Rather than continuing into the office building that was next in line, Yarec ran back to the external door.  A warning message was flashing on its semiconductor veneer surface—something about not exiting unless in immediate danger—but Yarec paid it no heed.  He thumped his fist against the unlocking plate, and with two quick snicks, the heavy portal unlatched and swung ajar.  He pushed through, catching one of his yellow bags against the door frame, and looked around anxiously, trying to determine what was going on.

It was colder than he had expected, with the steady sea gale blowing in.  Yarec pushed his arms into his coat sleeves as he took stock of his surroundings.  He was on the seaward side of the arc of buildings.  Behind him sat the humped bulk of the dormitory, with bits of yellow light flickering forth from its many curved, tinted windows.  Ahead of him was the drop-off to the sea, and somewhere off to the right, hidden behind the administrative building, was the source of the electrical light show.  He could hear people moving around, even over the scream of the alarm.  Yarec dislodged his bag from the door and transferred one of the two bags to his right hand.  Then he set off at a jog toward the evident source of the disturbance.

As he came around the corner, he saw someone climb up atop a natural outcropping of rock and start shouting orders through a fist-sized megaphone.  It took Yarec a moment to recognize his voice with the distortion, but it was Rorke.  “You men, get down to the fish enclosure and see what’s wrong.  What’s causing those discharges?”  Another smaller burst of electric energy swept up from the livestock pond, showering the edge of the bluff with dots of white plasma.  “You two, get the….  No hold on.”  Rorke said something that the megaphone did not pick up, listened to a brief response, and then continued:  “Get to the main cutoff for the pond, and tell me what you see.”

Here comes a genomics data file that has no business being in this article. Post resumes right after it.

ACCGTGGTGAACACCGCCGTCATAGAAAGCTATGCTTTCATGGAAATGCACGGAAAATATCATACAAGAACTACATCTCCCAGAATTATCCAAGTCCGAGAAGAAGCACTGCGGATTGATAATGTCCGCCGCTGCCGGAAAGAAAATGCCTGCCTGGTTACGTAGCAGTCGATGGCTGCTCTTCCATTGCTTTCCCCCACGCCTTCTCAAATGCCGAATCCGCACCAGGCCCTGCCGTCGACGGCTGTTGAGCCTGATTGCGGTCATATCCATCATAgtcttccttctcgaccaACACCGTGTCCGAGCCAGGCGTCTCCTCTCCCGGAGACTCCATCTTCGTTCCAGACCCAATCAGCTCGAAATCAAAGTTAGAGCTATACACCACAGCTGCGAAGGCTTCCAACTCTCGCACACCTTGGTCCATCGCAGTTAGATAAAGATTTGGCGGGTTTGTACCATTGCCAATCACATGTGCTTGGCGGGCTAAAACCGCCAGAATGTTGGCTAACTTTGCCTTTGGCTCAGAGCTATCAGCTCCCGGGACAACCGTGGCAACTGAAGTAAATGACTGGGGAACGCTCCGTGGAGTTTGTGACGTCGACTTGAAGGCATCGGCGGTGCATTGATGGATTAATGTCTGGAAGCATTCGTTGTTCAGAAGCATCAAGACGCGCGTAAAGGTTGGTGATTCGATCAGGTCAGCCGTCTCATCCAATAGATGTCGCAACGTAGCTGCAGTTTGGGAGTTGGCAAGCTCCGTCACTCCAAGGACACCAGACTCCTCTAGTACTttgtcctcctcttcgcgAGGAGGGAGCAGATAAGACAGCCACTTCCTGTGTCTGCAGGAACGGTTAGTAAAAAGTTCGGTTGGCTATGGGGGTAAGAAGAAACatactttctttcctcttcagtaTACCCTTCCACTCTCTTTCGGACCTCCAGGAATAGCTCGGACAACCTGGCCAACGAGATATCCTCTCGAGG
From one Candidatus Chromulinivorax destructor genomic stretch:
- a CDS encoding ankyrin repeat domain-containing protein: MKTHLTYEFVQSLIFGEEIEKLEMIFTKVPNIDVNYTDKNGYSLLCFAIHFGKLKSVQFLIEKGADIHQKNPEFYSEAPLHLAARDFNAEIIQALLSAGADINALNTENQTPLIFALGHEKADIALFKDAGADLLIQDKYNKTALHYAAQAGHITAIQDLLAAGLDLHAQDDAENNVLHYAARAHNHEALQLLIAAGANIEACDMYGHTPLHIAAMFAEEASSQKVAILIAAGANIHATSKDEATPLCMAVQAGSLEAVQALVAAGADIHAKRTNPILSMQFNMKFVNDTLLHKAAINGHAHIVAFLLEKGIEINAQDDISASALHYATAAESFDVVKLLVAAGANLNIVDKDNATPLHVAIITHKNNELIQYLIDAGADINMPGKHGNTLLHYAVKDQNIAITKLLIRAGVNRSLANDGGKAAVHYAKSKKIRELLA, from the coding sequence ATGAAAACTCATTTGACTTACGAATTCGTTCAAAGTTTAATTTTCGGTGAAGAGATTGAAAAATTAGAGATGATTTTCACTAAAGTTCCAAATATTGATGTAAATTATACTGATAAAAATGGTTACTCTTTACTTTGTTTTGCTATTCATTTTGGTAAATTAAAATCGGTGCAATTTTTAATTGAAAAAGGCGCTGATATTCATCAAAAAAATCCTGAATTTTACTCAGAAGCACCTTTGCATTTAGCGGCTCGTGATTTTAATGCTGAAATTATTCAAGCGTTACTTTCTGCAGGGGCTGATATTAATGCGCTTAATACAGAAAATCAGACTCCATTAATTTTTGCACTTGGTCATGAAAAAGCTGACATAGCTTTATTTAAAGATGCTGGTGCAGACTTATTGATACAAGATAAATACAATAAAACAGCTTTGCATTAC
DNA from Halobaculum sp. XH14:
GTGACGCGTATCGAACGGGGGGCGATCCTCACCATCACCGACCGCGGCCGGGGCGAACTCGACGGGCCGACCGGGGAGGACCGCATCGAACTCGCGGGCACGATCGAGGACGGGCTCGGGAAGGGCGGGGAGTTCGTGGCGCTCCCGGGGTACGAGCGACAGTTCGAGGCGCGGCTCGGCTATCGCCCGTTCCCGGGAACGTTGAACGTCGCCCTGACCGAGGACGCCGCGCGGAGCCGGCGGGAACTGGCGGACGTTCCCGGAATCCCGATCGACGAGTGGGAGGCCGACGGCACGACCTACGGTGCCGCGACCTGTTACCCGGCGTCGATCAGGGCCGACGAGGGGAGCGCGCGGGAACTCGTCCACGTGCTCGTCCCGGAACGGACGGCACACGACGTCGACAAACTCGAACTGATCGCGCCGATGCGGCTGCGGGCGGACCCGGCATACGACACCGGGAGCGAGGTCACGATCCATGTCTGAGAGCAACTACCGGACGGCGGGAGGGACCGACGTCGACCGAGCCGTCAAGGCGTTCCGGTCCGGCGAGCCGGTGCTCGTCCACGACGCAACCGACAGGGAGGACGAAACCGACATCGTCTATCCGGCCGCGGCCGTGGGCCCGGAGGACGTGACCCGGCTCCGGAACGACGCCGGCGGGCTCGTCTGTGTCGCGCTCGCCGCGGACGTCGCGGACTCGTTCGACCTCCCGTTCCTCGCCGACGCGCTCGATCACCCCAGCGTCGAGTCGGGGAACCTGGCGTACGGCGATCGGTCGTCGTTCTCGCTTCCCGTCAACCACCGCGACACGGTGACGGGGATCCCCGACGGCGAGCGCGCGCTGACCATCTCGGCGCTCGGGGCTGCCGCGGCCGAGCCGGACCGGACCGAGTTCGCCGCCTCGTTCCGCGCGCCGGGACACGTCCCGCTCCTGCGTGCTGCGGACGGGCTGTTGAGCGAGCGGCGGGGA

The pair he was addressing sprinted off out of sight.  In the chaotic darkness, Rorke had not noticed Yarec behind him.  From his perch, he watched as his orders were carried out, and he appeared to be carrying on a separate conversation via a communications link.  Rorke could see down over the edge of the cliff, and something he saw must have alarmed him.  “Look out!” he screamed into his magaphone.  “There’s one….”

The words were cut off by what appeared to be the largest blast yet.  It rose, like a lightning strike aimed up from the ocean to the clouds.  Starting with a brilliant blue streak, it branched like a burning tree, with trunks clawing towards the heavens.  A whine that totally obliterated the scream of the alarm erupted from the display.  Workers fell to the ground, knocked down by force or simple fear.  The blue-white columns pulsed, then stretched.  The noise shifted to a hissing sizzle, as the eruption split apart into a rain of blazing sparks.  They flew in all directions—up into the cloud cover, out to sea, inland toward the buildings and over their rooftops.

Yarec was running, bags in hand, back the way he had come.  “This is a slick mess,” he coughed to himself.  He continued past the door he had exited, which had swung neatly shut and kept going past the entire row of buildings.  He found the paved road leading away from the Kruppeen Engineering Center and slowed down when he reached it, panting.  Looking back toward the facility, he saw no more active pyrotechnics, but the alarm call was still blaring, and Yarec had no desire to stay.  So he walked quickly, down the left side of the road until he was far beyond the range of its voice.  The terrain was rocky, with plenty of moss and low grass, as well as occasional trees.  He travelled at least five kilometers, past enough small hills to put the troubled facility securely out of sight.  It was still dead black, and the LED bulb on his jacket cuff seemed to be the only light around.

Yarec realized that he was very tired, and he sat down on a flat, moist rock.  He flopped his gear bags down at his feet and sighed, wondering whether his unlucky presence had somehow brought about the disaster at the center.  Either way, there was nothing he could do about the situation now.

Yarec sighed.   So, I’ve cheated the Duke of Destiny again,” he said aloud, and immediately he made a sour face.  Spoken invocations of old pagan deities—such as the heavenly lord he had mentioned, who, along with his blind child bride, measured out the number of days owed to each living human—were traditionally taboo.  Yarec was strictly agnostic and not very optimistic about the possibility of a benevolent god, but he was feeling in a penitent mood, so he spat twice over his shoulder to ward off ill fortune.